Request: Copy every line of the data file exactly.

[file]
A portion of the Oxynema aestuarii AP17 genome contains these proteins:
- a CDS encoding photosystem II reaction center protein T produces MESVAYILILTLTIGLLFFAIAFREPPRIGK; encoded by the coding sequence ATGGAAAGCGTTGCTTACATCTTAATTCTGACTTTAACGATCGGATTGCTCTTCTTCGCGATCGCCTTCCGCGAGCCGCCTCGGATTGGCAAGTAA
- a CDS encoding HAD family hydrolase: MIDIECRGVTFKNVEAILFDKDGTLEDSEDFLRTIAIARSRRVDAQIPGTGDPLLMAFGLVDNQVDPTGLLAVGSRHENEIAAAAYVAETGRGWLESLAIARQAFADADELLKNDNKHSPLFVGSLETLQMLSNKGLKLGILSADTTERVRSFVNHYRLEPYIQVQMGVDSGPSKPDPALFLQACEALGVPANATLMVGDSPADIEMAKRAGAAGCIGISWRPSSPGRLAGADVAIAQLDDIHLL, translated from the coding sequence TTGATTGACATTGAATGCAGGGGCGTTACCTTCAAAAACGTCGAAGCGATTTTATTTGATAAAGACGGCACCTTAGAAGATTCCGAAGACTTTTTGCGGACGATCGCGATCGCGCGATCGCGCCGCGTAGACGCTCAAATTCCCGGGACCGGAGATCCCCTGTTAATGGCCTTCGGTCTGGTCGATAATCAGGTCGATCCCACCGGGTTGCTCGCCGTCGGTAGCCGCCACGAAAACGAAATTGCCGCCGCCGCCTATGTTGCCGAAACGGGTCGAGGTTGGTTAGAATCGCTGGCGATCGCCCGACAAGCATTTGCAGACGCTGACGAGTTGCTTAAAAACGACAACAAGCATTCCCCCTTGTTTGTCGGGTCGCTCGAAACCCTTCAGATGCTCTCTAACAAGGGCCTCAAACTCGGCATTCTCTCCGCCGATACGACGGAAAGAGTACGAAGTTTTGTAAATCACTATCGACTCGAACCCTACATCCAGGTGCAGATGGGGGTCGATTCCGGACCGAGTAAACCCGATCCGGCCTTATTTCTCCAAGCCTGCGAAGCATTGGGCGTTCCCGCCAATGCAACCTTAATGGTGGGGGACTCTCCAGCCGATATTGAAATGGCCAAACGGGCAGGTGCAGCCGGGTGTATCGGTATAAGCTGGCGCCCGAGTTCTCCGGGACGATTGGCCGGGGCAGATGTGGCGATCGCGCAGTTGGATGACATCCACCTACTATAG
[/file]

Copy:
A portion of the Oxynema aestuarii AP17 genome contains these proteins:
- a CDS encoding photosystem II reaction center protein T produces MESVAYILILTLTIGLLFFAIAFREPPRIGK; encoded by the coding sequence ATGGAAAGCGTTGCTTACATCTTAATTCTGACTTTAACGATCGGATTGCTCTTCTTCGCGATCGCCTTCCGCGAGCCGCCTCGGATTGGCAAGTAA
- a CDS encoding HAD family hydrolase: MIDIECRGVTFKNVEAILFDKDGTLEDSEDFLRTIAIARSRRVDAQIPGTGDPLLMAFGLVDNQVDPTGLLAVGSRHENEIAAAAYVAETGRGWLESLAIARQAFADADELLKNDNKHSPLFVGSLETLQMLSNKGLKLGILSADTTERVRSFVNHYRLEPYIQVQMGVDSGPSKPDPALFLQACEALGVPANATLMVGDSPADIEMAKRAGAAGCIGISWRPSSPGRLAGADVAIAQLDDIHLL, translated from the coding sequence TTGATTGACATTGAATGCAGGGGCGTTACCTTCAAAAACGTCGAAGCGATTTTATTTGATAAAGACGGCACCTTAGAAGATTCCGAAGACTTTTTGCGGACGATCGCGATCGCGCGATCGCGCCGCGTAGACGCTCAAATTCCCGGGACCGGAGATCCCCTGTTAATGGCCTTCGGTCTGGTCGATAATCAGGTCGATCCCACCGGGTTGCTCGCCGTCGGTAGCCGCCACGAAAACGAAATTGCCGCCGCCGCCTATGTTGCCGAAACGGGTCGAGGTTGGTTAGAATCGCTGGCGATCGCCCGACAAGCATTTGCAGACGCTGACGAGTTGCTTAAAAACGACAACAAGCATTCCCCCTTGTTTGTCGGGTCGCTCGAAACCCTTCAGATGCTCTCTAACAAGGGCCTCAAACTCGGCATTCTCTCCGCCGATACGACGGAAAGAGTACGAAGTTTTGTAAATCACTATCGACTCGAACCCTACATCCAGGTGCAGATGGGGGTCGATTCCGGACCGAGTAAACCCGATCCGGCCTTATTTCTCCAAGCCTGCGAAGCATTGGGCGTTCCCGCCAATGCAACCTTAATGGTGGGGGACTCTCCAGCCGATATTGAAATGGCCAAACGGGCAGGTGCAGCCGGGTGTATCGGTATAAGCTGGCGCCCGAGTTCTCCGGGACGATTGGCCGGGGCAGATGTGGCGATCGCGCAGTTGGATGACATCCACCTACTATAG